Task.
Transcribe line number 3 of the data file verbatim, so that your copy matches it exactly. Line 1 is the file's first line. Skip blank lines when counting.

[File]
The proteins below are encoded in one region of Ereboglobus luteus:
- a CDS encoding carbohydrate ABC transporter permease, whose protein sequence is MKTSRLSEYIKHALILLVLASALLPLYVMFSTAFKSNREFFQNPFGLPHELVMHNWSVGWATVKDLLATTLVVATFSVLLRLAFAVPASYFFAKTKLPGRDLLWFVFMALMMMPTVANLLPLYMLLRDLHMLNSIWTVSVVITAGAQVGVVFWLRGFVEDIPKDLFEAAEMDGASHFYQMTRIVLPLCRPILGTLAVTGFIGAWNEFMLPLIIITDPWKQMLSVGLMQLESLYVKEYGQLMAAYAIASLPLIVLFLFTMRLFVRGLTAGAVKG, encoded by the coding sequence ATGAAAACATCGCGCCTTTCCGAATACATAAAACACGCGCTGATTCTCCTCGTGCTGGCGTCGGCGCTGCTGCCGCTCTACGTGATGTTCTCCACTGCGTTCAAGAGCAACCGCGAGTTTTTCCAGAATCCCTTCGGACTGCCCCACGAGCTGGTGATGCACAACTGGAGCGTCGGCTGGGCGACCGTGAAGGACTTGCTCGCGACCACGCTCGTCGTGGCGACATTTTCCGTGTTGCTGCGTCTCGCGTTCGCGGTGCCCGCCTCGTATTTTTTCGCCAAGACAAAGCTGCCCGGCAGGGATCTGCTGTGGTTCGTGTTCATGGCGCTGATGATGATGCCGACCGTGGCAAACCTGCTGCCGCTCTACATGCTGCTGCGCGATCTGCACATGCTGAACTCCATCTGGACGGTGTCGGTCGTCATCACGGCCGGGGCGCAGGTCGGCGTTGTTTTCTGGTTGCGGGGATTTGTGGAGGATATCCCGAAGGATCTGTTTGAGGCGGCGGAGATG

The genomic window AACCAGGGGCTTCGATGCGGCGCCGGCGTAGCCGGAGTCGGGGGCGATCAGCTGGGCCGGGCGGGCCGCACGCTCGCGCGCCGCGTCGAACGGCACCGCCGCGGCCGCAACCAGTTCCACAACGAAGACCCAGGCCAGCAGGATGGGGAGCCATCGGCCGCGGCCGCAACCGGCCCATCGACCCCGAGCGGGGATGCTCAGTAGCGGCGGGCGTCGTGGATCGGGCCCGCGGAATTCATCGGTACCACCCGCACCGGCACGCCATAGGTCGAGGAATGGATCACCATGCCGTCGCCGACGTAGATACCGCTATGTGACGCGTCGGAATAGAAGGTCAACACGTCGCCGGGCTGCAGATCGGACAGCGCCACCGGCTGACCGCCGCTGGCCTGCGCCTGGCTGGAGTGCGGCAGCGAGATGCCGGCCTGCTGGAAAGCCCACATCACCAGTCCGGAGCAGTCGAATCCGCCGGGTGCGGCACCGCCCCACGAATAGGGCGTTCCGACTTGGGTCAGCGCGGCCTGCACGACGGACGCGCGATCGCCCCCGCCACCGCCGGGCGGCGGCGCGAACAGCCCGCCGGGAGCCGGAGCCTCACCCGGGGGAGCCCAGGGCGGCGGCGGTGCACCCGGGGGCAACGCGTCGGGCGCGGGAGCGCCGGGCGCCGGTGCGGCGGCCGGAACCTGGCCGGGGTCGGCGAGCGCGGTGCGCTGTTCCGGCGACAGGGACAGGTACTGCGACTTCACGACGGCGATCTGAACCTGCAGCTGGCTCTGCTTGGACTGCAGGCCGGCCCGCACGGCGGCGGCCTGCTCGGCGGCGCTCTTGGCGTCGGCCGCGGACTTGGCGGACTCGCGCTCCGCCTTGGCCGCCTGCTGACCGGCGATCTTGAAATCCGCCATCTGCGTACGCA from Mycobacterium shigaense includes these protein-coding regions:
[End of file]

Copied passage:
The genomic window AACCAGGGGCTTCGATGCGGCGCCGGCGTAGCCGGAGTCGGGGGCGATCAGCTGGGCCGGGCGGGCCGCACGCTCGCGCGCCGCGTCGAACGGCACCGCCGCGGCCGCAACCAGTTCCACAACGAAGACCCAGGCCAGCAGGATGGGGAGCCATCGGCCGCGGCCGCAACCGGCCCATCGACCCCGAGCGGGGATGCTCAGTAGCGGCGGGCGTCGTGGATCGGGCCCGCGGAATTCATCGGTACCACCCGCACCGGCACGCCATAGGTCGAGGAATGGATCACCATGCCGTCGCCGACGTAGATACCGCTATGTGACGCGTCGGAATAGAAGGTCAACACGTCGCCGGGCTGCAGATCGGACAGCGCCACCGGCTGACCGCCGCTGGCCTGCGCCTGGCTGGAGTGCGGCAGCGAGATGCCGGCCTGCTGGAAAGCCCACATCACCAGTCCGGAGCAGTCGAATCCGCCGGGTGCGGCACCGCCCCACGAATAGGGCGTTCCGACTTGGGTCAGCGCGGCCTGCACGACGGACGCGCGATCGCCCCCGCCACCGCCGGGCGGCGGCGCGAACAGCCCGCCGGGAGCCGGAGCCTCACCCGGGGGAGCCCAGGGCGGCGGCGGTGCACCCGGGGGCAACGCGTCGGGCGCGGGAGCGCCGGGCGCCGGTGCGGCGGCCGGAACCTGGCCGGGGTCGGCGAGCGCGGTGCGCTGTTCCGGCGACAGGGACAGGTACTGCGACTTCACGACGGCGATCTGAACCTGCAGCTGGCTCTGCTTGGACTGCAGGCCGGCCCGCACGGCGGCGGCCTGCTCGGCGGCGCTCTTGGCGTCGGCCGCGGACTTGGCGGACTCGCGCTCCGCCTTGGCCGCCTGCTGACCGGCGATCTTGAAATCCGCCATCTGCGTACGCA from Mycobacterium shigaense includes these protein-coding regions: